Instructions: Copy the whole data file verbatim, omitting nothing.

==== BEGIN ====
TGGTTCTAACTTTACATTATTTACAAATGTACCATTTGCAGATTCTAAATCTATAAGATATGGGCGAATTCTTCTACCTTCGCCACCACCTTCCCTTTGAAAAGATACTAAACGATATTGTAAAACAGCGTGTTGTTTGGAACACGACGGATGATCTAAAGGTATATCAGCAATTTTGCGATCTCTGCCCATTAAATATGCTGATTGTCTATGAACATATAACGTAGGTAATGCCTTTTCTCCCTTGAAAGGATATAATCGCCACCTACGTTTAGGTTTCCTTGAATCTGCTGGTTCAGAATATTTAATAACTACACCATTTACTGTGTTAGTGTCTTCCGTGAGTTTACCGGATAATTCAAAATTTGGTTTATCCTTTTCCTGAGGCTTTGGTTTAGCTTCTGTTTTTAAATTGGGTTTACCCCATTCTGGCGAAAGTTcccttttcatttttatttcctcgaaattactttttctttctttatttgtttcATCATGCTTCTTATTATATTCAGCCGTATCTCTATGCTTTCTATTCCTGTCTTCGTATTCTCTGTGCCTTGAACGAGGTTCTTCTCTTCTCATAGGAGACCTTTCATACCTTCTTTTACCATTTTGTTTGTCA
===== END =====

TGGTTCTAACTTTACATTATTTACAAATGTACCATTTGCAGATTCTAAATCTATAAGATATGGGCGAATTCTTCTACCTTCGCCACCACCTTCCCTTTGAAAAGATACTAAACGATATTGTAAAACAGCGTGTTGTTTGGAACACGACGGATGATCTAAAGGTATATCAGCAATTTTGCGATCTCTGCCCATTAAATATGCTGATTGTCTATGAACATATAACGTAGGTAATGCCTTTTCTCCCTTGAAAGGATATAATCGCCACCTACGTTTAGGTTTCCTTGAATCTGCTGGTTCAGAATATTTAATAACTACACCATTTACTGTGTTAGTGTCTTCCGTGAGTTTACCGGATAATTCAAAATTTGGTTTATCCTTTTCCTGAGGCTTTGGTTTAGCTTCTGTTTTTAAATTGGGTTTACCCCATTCTGGCGAAAGTTcccttttcatttttatttcctcgaaattactttttctttctttatttgtttcATCATGCTTCTTATTATATTCAGCCGTATCTCTATGCTTTCTATTCCTGTCTTCGTATTCTCTGTGCCTTGAACGAGGTTCTTCTCTTCTCATAGGAGACCTTTCATACCTTCTTTTACCATTTTGTTTGTCA